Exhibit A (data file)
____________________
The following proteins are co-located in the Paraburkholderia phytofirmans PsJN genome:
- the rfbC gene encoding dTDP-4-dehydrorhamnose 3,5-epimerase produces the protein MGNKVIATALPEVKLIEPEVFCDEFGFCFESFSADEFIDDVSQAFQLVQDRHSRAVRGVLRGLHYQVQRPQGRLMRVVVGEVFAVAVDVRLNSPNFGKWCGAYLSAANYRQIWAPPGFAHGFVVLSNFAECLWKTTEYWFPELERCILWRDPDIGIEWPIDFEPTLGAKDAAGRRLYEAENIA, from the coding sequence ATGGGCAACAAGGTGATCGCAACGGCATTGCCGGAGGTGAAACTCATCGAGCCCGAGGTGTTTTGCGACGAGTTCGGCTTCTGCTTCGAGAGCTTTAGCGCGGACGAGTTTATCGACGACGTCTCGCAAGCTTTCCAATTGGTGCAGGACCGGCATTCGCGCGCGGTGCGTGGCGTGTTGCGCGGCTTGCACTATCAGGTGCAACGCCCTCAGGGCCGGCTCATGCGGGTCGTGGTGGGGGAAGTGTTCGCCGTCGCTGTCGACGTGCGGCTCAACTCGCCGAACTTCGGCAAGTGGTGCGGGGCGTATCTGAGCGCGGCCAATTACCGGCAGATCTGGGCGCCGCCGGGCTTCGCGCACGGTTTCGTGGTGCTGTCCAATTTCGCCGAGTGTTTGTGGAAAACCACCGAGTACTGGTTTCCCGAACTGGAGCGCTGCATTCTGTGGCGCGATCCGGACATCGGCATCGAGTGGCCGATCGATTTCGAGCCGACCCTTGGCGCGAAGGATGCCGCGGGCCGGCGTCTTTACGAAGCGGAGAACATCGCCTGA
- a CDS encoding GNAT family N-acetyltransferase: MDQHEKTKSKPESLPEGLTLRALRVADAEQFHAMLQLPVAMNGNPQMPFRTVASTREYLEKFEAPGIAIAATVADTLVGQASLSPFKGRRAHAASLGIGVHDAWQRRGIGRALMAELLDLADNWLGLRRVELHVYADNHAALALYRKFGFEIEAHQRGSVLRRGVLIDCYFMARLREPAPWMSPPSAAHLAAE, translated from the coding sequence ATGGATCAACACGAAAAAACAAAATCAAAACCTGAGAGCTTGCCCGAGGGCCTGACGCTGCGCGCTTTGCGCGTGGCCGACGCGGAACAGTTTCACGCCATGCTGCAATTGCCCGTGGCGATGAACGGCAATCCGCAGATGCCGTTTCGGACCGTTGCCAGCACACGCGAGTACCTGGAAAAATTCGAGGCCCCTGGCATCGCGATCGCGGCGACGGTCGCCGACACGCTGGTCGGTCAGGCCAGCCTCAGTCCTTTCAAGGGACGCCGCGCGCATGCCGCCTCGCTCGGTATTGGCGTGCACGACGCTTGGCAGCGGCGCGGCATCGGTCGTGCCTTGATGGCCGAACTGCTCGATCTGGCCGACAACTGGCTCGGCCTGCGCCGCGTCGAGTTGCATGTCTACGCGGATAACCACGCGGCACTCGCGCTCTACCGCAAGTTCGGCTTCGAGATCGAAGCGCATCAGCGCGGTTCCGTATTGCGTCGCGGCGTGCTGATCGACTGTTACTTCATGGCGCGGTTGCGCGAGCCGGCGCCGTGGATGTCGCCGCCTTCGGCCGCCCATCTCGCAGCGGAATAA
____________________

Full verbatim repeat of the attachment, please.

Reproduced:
The following proteins are co-located in the Paraburkholderia phytofirmans PsJN genome:
- the rfbC gene encoding dTDP-4-dehydrorhamnose 3,5-epimerase produces the protein MGNKVIATALPEVKLIEPEVFCDEFGFCFESFSADEFIDDVSQAFQLVQDRHSRAVRGVLRGLHYQVQRPQGRLMRVVVGEVFAVAVDVRLNSPNFGKWCGAYLSAANYRQIWAPPGFAHGFVVLSNFAECLWKTTEYWFPELERCILWRDPDIGIEWPIDFEPTLGAKDAAGRRLYEAENIA, from the coding sequence ATGGGCAACAAGGTGATCGCAACGGCATTGCCGGAGGTGAAACTCATCGAGCCCGAGGTGTTTTGCGACGAGTTCGGCTTCTGCTTCGAGAGCTTTAGCGCGGACGAGTTTATCGACGACGTCTCGCAAGCTTTCCAATTGGTGCAGGACCGGCATTCGCGCGCGGTGCGTGGCGTGTTGCGCGGCTTGCACTATCAGGTGCAACGCCCTCAGGGCCGGCTCATGCGGGTCGTGGTGGGGGAAGTGTTCGCCGTCGCTGTCGACGTGCGGCTCAACTCGCCGAACTTCGGCAAGTGGTGCGGGGCGTATCTGAGCGCGGCCAATTACCGGCAGATCTGGGCGCCGCCGGGCTTCGCGCACGGTTTCGTGGTGCTGTCCAATTTCGCCGAGTGTTTGTGGAAAACCACCGAGTACTGGTTTCCCGAACTGGAGCGCTGCATTCTGTGGCGCGATCCGGACATCGGCATCGAGTGGCCGATCGATTTCGAGCCGACCCTTGGCGCGAAGGATGCCGCGGGCCGGCGTCTTTACGAAGCGGAGAACATCGCCTGA
- a CDS encoding GNAT family N-acetyltransferase: MDQHEKTKSKPESLPEGLTLRALRVADAEQFHAMLQLPVAMNGNPQMPFRTVASTREYLEKFEAPGIAIAATVADTLVGQASLSPFKGRRAHAASLGIGVHDAWQRRGIGRALMAELLDLADNWLGLRRVELHVYADNHAALALYRKFGFEIEAHQRGSVLRRGVLIDCYFMARLREPAPWMSPPSAAHLAAE, translated from the coding sequence ATGGATCAACACGAAAAAACAAAATCAAAACCTGAGAGCTTGCCCGAGGGCCTGACGCTGCGCGCTTTGCGCGTGGCCGACGCGGAACAGTTTCACGCCATGCTGCAATTGCCCGTGGCGATGAACGGCAATCCGCAGATGCCGTTTCGGACCGTTGCCAGCACACGCGAGTACCTGGAAAAATTCGAGGCCCCTGGCATCGCGATCGCGGCGACGGTCGCCGACACGCTGGTCGGTCAGGCCAGCCTCAGTCCTTTCAAGGGACGCCGCGCGCATGCCGCCTCGCTCGGTATTGGCGTGCACGACGCTTGGCAGCGGCGCGGCATCGGTCGTGCCTTGATGGCCGAACTGCTCGATCTGGCCGACAACTGGCTCGGCCTGCGCCGCGTCGAGTTGCATGTCTACGCGGATAACCACGCGGCACTCGCGCTCTACCGCAAGTTCGGCTTCGAGATCGAAGCGCATCAGCGCGGTTCCGTATTGCGTCGCGGCGTGCTGATCGACTGTTACTTCATGGCGCGGTTGCGCGAGCCGGCGCCGTGGATGTCGCCGCCTTCGGCCGCCCATCTCGCAGCGGAATAA